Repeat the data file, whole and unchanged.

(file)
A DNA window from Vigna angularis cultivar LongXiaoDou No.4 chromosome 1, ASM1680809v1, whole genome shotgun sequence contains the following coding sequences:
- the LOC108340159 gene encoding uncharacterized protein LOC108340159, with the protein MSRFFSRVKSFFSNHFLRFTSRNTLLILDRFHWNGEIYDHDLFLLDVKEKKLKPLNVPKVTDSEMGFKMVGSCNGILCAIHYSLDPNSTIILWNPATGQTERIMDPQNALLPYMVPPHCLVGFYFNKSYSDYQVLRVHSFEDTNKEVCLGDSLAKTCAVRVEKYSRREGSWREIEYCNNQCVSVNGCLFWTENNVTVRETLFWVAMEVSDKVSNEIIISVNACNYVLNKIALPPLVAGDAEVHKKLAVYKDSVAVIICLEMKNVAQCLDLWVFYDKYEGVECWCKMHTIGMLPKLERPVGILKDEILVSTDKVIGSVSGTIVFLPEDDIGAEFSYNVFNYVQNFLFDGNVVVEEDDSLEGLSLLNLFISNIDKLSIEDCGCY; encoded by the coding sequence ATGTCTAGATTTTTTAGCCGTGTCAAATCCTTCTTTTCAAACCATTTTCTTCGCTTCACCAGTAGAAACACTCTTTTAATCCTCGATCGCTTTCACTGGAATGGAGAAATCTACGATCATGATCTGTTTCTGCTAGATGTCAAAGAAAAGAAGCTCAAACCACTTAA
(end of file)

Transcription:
A DNA window from Vigna angularis cultivar LongXiaoDou No.4 chromosome 1, ASM1680809v1, whole genome shotgun sequence contains the following coding sequences:
- the LOC108340159 gene encoding uncharacterized protein LOC108340159, with the protein MSRFFSRVKSFFSNHFLRFTSRNTLLILDRFHWNGEIYDHDLFLLDVKEKKLKPLNVPKVTDSEMGFKMVGSCNGILCAIHYSLDPNSTIILWNPATGQTERIMDPQNALLPYMVPPHCLVGFYFNKSYSDYQVLRVHSFEDTNKEVCLGDSLAKTCAVRVEKYSRREGSWREIEYCNNQCVSVNGCLFWTENNVTVRETLFWVAMEVSDKVSNEIIISVNACNYVLNKIALPPLVAGDAEVHKKLAVYKDSVAVIICLEMKNVAQCLDLWVFYDKYEGVECWCKMHTIGMLPKLERPVGILKDEILVSTDKVIGSVSGTIVFLPEDDIGAEFSYNVFNYVQNFLFDGNVVVEEDDSLEGLSLLNLFISNIDKLSIEDCGCY; encoded by the coding sequence ATGTCTAGATTTTTTAGCCGTGTCAAATCCTTCTTTTCAAACCATTTTCTTCGCTTCACCAGTAGAAACACTCTTTTAATCCTCGATCGCTTTCACTGGAATGGAGAAATCTACGATCATGATCTGTTTCTGCTAGATGTCAAAGAAAAGAAGCTCAAACCACTTAA